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How Modern Portfolio Theory Could Wreck Your Retirement!

Copyright 2006 Equitrend, Inc. Modern Portfolio Theory altered the investment landscape forever when it was introduced in the 1950s by Nobel Prize winning economist Harry Markowitz. Virtually every financial planner and money manager touts its tenets of asset allocation and risk management but is it even valid? And if it is, does anybody understand it well enough to put it into efficient practice? What is it, anyway? Modern Portfolio Theory (MPT) was developed in the 1950ís by a graduate student at the University of Chicago named Harry Markowitz who later went on to win the Nobel Prize in 1990 for his work in finance and economics. Published under the title, ďPortfolio SelectionĒ in 1952 in the Journal of Finance, MPT says an investor must diversify to reduce risk and increase return. For example, an investor who buys a stock that profits on cloudy days and buys another that profits on sunny days, will theoretically profit regardless of the weather. An over simplification of MPT is a fixed asset allocation portfolio invested in bonds, gold, large companies and small companies. Bonds and gold assets would typically under perform when large and/or small company stocks are doing well ó and vice versa ó assuring that some portion of the portfolio is always increasing in value. But does it really work? Like all theories, Modern Portfolio Theory has serious short comings when applied to the real world. Here are some of the significant problems for investors looking for solid returns and a safe retirement:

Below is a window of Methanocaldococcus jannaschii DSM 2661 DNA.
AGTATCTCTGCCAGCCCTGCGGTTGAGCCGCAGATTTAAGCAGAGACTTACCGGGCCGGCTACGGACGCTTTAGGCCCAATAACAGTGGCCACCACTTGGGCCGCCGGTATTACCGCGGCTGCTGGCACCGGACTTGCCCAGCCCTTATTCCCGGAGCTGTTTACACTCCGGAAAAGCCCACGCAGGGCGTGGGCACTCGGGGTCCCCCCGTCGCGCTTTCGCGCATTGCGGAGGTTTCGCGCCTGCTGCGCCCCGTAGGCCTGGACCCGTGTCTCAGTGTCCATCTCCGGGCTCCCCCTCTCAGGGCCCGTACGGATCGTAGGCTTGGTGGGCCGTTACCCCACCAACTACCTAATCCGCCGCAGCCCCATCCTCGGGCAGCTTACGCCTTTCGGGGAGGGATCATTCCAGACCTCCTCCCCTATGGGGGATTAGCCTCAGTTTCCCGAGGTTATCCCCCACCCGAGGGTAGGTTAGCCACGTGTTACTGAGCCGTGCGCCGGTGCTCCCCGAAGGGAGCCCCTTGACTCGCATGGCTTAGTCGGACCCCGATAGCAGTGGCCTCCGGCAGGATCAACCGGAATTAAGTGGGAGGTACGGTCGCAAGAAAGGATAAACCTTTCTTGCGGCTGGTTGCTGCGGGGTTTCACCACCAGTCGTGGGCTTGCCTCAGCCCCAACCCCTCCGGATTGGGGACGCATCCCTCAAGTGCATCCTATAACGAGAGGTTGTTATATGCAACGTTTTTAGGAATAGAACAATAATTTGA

1. MPT guarantees that a large portion of your portfolio will under perform the market at all times.

2. MPT assumes that assets will act without correlation, that is, they will act differently from one another. However, market historians have proven that this isnít always true.

3. MPT doesnít keep up with or perform as well as the overall markets.

4. MPT is based on a 70 year investment time period. If you can invest for 70 years, MPT can work for you. However, most investors donít have a 70 year time horizon. Your retirement money is the most important money in the world, and itís only good common sense to make certain itís deployed in a portfolio that is both risk averse and at the same time offers significant upside potential. However, itís quite likely that Modern Portfolio Theory is not the right answer for many modern investors.


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